- Deadlines that are too far in the future can discourage us from getting started.
- Deadlines can make us feel bad and reduce our motivation when we miss them, even if missing the deadline has no consequences.
- Deadlines can discourage us from doing other, more important or time-sensitive, things.
Note: Of course, these are not really properties of deadlines per se but rather of people’s behavior when faced with them. But it’s hard to imagine us magically changing our behavior using some simple mind hack when we all know everyone experiences the same thing! For all intents and purposes, these issues are intrinsic, if not to deadlines themselves, to deadlines as used by people.
The truth is, outside of particular controlled conditions like a weekend set aside to complete some project, our priorities are constantly changing. Pinning deadlines on things reduces our ability – or at least our willingness, if we set them ourselves – to be flexible and change those priorities. While working on dozens of projects at the same time is inefficient, being comfortable rapidly switching over to something that appears suddenly and is more important or time-sensitive makes us look more efficient (even if we’re doing the same amount of work) and reduces the number of times we have to scramble to finish something we weren’t able to start early enough (because we were busy working on something less important).
Beyond reducing flexibility, deadlines can obscure our priorities. In the first thought experiment, maybe mowing the lawn was your highest-priority household task, but when on Monday you set a deadline of Thursday, suddenly it didn’t look so important and you wound up not doing it for three days.
A better way
Deadlines do a great job at inducing fear and encouraging work as they approach, but they’re terrible at helping us organize and at motivating when they’re far off. How do we fix that?
First, keep assigning and following deadlines for things that really do have to be done at a fixed time, and for coordination, when necessary. When you use them less often, they get more effective, especially if whatever tool you use to manage your work makes items with deadlines stand out.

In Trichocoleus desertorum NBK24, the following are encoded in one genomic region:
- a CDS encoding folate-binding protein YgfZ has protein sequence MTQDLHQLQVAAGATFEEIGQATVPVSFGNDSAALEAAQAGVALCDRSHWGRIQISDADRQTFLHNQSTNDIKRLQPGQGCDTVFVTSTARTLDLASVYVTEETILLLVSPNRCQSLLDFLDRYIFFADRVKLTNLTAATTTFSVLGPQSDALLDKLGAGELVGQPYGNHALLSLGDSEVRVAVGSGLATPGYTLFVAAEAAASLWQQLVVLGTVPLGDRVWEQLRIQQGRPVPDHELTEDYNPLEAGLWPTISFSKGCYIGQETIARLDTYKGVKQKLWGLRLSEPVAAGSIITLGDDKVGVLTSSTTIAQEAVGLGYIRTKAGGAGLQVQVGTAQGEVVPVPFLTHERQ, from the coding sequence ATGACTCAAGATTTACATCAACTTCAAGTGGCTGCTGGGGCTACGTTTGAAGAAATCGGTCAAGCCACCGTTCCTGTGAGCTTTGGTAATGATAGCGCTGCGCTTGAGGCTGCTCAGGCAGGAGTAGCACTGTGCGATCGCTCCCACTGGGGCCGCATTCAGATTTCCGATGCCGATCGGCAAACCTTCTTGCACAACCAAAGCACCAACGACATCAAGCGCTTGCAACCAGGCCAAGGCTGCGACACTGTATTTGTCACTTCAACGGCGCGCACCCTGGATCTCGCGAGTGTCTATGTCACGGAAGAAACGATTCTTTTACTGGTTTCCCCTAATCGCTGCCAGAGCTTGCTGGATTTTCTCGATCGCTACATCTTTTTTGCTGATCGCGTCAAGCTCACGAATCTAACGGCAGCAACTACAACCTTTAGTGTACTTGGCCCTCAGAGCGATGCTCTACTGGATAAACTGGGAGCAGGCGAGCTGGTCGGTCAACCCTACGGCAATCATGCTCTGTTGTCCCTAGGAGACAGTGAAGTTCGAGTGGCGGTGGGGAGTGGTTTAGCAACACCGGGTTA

But anytime you don’t have a fixed date assigned, don’t create one. Instead, keep track of all the work you need to do in one place (if you don’t have a good method already, prefab methodologies like David Allen’s popular Getting Things Done are available) and periodically prioritize it. You might do that every day, every week, or a combination. You can use fancy list-making software or apps or something as simple as sticky notes or index cards – you just need to be able to freely move the items around. Then you only work on the top couple of items, and adjust the ordering as needed.
With this method, you don’t need deadlines to motivate you to get work done; you just do the most important things at any given time. If you can’t work on the most important things for some reason or they’re hard and you need a break, you can always jump further down the list to find something appropriate – but in any event, when your priorities are up to date, you know exactly how important each task is to you and you’re not left guessing. When something more important or time-sensitive comes up, it jumps up to the top of the list, but you don’t have to feel bad about missing a deadline if you drop what you’re doing and work on that instead, because there wasn’t a deadline. Working on the most important tasks is the only goal you need, and the most important tasks self-evidently get done promptly, no matter what those are at any given time.
Essentially, deadlines are a way of forcing yourself to get things done when you haven’t taken the time to figure out what’s important. If you take that time, you can still get everything done, be more flexible, and increase your motivation at the same time, all at the low cost of a little bit of additional planning.